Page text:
By Robert Bruce Smith
Though the Tupelo Symphony’s latest concert offering carried the deceptively bland suggestion of a “family affair,” those lucky enough to fill the Link Centre Concert Halll last Saturday night soon discovered just how exciting “family life” among three world-class musicians can be.
Bearing the exotic Russian-Uzbecki surname of Ioudenitch (you-DANE-itch) and consisting of Stanislav (the dashing pianist-father), Tatiana (the beautiful pianist-mother) and Maria (the winsome 15-year-old violinist daughter), the Ioudenitches’ joint and several musical performances gave Tupelo music-lovers a thrilling new slant on the term “family values.”
First, there was papa. Think fiery-fast virtuoso fingers schooled from childhood in the grand Russian tradition of Horowitz, Rachmaninoff, Sofronitsky, and Gilels; then guided to artistic maturity by some of Western Europe’s most distinguished musical mentors.
Next, imagine an Olympic artist/athlete in his 20s, ambitiously training and successfully performing in the world’s most demanding piano competitions, capped by an absolutely to-die-for Van Cliburn Gold Medal in 2001. And finally, picture a proud young husband, father, global concert figure, mentor to promising pianists, professor of music at Park University in Kansas City, and acclaimed international recording artist. This is Stanislav Ioudenitch.
His masterful solo performance of Ravel’s “Sonatine”, four Chopin waltzes, and Igor Stravinsky’s “Three Movement from Petrouchka” formed the evening’s first half.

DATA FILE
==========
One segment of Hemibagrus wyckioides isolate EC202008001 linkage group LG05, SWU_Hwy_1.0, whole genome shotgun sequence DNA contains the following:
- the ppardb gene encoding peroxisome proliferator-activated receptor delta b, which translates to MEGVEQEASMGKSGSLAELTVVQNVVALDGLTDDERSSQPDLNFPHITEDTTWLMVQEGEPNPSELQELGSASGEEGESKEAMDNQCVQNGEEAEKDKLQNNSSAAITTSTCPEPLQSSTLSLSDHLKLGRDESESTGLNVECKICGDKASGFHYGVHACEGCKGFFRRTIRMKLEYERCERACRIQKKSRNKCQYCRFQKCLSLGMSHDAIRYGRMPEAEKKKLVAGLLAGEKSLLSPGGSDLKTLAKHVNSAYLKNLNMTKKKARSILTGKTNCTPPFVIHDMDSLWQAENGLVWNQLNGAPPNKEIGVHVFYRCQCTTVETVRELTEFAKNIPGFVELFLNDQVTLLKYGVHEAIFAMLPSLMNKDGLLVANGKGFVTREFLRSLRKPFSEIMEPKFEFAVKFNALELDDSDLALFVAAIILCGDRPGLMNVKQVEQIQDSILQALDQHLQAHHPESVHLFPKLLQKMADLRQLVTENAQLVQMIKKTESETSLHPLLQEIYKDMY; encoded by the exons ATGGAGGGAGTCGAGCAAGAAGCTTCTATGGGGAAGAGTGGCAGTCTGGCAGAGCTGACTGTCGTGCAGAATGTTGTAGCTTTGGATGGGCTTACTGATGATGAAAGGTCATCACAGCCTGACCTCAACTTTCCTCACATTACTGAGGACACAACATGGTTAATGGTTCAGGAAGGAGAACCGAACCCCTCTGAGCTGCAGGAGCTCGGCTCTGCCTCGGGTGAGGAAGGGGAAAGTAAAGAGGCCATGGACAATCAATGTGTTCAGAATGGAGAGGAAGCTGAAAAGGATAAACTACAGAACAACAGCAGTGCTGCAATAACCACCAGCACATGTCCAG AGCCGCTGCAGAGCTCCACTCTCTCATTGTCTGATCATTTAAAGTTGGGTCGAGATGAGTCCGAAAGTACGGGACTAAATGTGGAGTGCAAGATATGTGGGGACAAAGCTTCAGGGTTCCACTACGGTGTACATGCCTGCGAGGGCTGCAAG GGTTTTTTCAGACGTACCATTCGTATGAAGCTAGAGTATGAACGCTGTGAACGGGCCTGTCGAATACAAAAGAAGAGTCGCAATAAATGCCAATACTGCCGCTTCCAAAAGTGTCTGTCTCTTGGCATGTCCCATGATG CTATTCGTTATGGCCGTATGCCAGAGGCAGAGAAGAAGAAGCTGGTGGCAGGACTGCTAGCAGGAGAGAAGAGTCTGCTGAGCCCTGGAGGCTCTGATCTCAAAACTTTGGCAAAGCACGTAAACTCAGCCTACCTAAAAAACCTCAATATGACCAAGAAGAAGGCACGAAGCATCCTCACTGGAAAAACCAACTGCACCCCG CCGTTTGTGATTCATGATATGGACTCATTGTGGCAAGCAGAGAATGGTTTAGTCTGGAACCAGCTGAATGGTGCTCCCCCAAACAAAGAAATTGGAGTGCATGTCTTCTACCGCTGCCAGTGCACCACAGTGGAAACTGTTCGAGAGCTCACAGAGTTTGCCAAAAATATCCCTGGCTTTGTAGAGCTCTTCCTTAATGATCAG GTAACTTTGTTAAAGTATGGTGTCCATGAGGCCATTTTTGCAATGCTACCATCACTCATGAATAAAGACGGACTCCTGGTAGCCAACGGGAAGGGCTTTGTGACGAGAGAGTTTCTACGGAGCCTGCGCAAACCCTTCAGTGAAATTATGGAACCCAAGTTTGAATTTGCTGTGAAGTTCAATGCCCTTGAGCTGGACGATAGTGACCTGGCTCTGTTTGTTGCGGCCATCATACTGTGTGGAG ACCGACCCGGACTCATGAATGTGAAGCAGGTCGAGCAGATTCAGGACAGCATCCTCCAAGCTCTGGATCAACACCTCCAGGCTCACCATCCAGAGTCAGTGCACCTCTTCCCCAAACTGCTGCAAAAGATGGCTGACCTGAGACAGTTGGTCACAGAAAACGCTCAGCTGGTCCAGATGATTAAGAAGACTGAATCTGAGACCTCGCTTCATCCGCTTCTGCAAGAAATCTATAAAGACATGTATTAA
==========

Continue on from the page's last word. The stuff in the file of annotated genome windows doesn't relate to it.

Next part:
After intermission, mama and papa played together – on one piano! A native of Saratov, on the Volga River, Tatiana Ioudenitch is also an award-winning Russian pianist and teacher of talented young musicians. Strolling onstage in a stunning rose-colored gown, she and Stanislav gave a remarkably sensitive performance of Franz Schubert’s incomparable (but rarely heard) “Fantasy in F Minor for Piano Four-Hands,” with its lyrical opening melody that reappears so hauntingly in the last movement.
Then it was Maria’s turn. The charming Ioudenitch daughter’s musical vehicle was Pablo de Sarasate’s famous “Zigeunerweise”(“Gypsy Life”), arranged by TSO music director Steven Byess for violin and string orchestra. More than anything else, seeing a young girl barely fifteen expertly toss off this show-stopping bravura masterpiece clearly indicated how phenomenally musical the Ioudneitch family truly is.
Next, Stanislav joined his daughter and TSO musicians in two fabulously jazzy, over-the-top concert tangos by the great Argentine master, Astor Piazzolla. For a virtuosic conclusion, Stanislav plus an instrumental combo further delighted the audience with a wildly jazzed-up arrangement (by Peter Nero) of the normally sedate 1920s tune, “Tea for Two.”
Spared from most of his regular conducting duties by the program’s unusual format, music director Byess assumed instead the role of congenial MC, suavely introducing the Ioudenitches and their various musical selections as the evening rolled along.
Unsung – though certainly not unheard – was the evening’s other star: the TSO’s mighty Steinway concert grand piano, purchased several years ago through private donation. Indeed, this grandly sonorous instrument received such a powerful and brilliant workout from the combined Ioudenitch fingers that at times smoke seemed literally to ascend from its steely strings!
The ever-generous Carpenter Foundation underwrote this marvelous performance, according to TSO executive director Margaret Anne Murphey. She smilingly added that if only there were more families like the Ioudenitches, music would fill the world like delicious Champagne.
(Web site: tupelosymphony.com)